Training for technical climbing

Tasmania specific bushwalking discussion.
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Training for technical climbing

Postby Tanya9 » Fri 13 Sep, 2019 9:37 am

HI guys
Devonport or NW area.

I'm about to step it up a notch or two and look at some of my fears (hights) and this requires me to be familiar with and have some sound basic technical climbing skills.

Below is an outline/extract of what I need to be competent with. Also I need to gain confidence in ladder crossings. I can simulate something in my back yard as a start by increase hight and my pack weight then decrease supports etc.

ESSENTIALS.
Going up: Find 60 to 70 degree angle terrain and set up a rope with 4 to 5 different anchor points. You will have a Jumar for going up on our right side, you should also have a sling with a screw gate carabiner (safety line) on the end to place above the jumar and on the left hand side of your harness. You do not want the jumar going higher than your nose when fully tight.

Going down: Again you will want your safety sling with carabiner on the fixed line,this should be kept above the figure of 8 as you abseil down. You need to be comfortable abseiling using a figure of 8 and learning to flip the figure of 8 over once you reach each anchor point, learn to keep the safety tight as you find the next abseil. Once you have found the rope and you are safe with the figure of 8 to abseil, then and only then do you take the safety line off and place on the rope you are abseiling on.
As this is a serious venture for me I require a suitably trained and experience person.
"ATTITUDE AT ALTITUDE"
Regards Tanya
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Re: Training for technical climbing

Postby doogs » Fri 13 Sep, 2019 9:49 am

By the sounds of it you are looking for someone to help you train for some basic Himalayan climbing?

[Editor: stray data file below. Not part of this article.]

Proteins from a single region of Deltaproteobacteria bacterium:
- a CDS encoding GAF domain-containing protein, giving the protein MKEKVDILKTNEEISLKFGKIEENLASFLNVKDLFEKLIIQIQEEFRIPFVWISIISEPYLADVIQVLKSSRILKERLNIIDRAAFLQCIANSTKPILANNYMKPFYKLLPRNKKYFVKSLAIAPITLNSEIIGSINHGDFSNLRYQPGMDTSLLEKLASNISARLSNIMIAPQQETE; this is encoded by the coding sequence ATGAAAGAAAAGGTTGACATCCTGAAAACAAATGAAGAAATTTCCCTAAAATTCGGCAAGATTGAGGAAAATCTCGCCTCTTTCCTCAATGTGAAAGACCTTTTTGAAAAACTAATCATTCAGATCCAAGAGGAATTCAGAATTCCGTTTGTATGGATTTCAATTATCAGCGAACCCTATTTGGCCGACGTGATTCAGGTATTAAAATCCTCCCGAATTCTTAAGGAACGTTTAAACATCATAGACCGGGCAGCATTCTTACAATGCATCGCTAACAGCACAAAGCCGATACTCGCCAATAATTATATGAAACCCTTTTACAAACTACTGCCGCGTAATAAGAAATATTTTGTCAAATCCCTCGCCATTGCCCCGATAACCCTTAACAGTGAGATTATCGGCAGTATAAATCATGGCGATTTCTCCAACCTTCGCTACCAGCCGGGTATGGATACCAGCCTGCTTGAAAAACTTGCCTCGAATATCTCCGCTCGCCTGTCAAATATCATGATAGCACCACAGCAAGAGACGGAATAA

I don't know of any suitable courses in Tasmania and it's probably out of the scope of any of the bushwalking clubs within the state to do such training as part of their activities. The only suggestion I would have is to look at some snow skills courses in NZ or you may get lucky and find someone who may volunteer to help you.
Do you want to build a snowman?
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Re: Training for technical climbing

Postby Tanya9 » Fri 13 Sep, 2019 10:15 am

Thanks for your reply and opinion and you yes it is in the Himalayas
I know I'm up again it but I'm time rich!! Thanks, Tanya
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Re: Training for technical climbing

Postby Xastorm » Fri 13 Sep, 2019 2:13 pm

Have PM’d you :)
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Re: Training for technical climbing

Postby Joel » Fri 13 Sep, 2019 7:29 pm

book a day with Gary Phillips.

https://www.rcat.com.au
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Re: Training for technical climbing

Postby Tanya9 » Fri 13 Sep, 2019 8:02 pm

Thanks Joel looks like a good place to start. I will contact Gary. Cheers!
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Re: Training for technical climbing

Postby Aardvark » Sat 14 Sep, 2019 1:43 pm

When i did a ten day technical mountaineering course in 2000 i found it a good short cut to years and years of practical experience, in terms of the amount of knowledge imparted.
The years and years of practical experience has to be followed up on in order for it all to become second nature.
Anywhere you learn the skills associated with technical climbing will have a slightly different approach to another area. Don't underestimate NZ. It is close for us and backcountry conditions there teach you to do alot of things with minimal gear. The distance between huts or facilities of any kind usually means carrying more overnight gear than you would in Europe for example. The space available for climbing gear is therefore a bit more limited.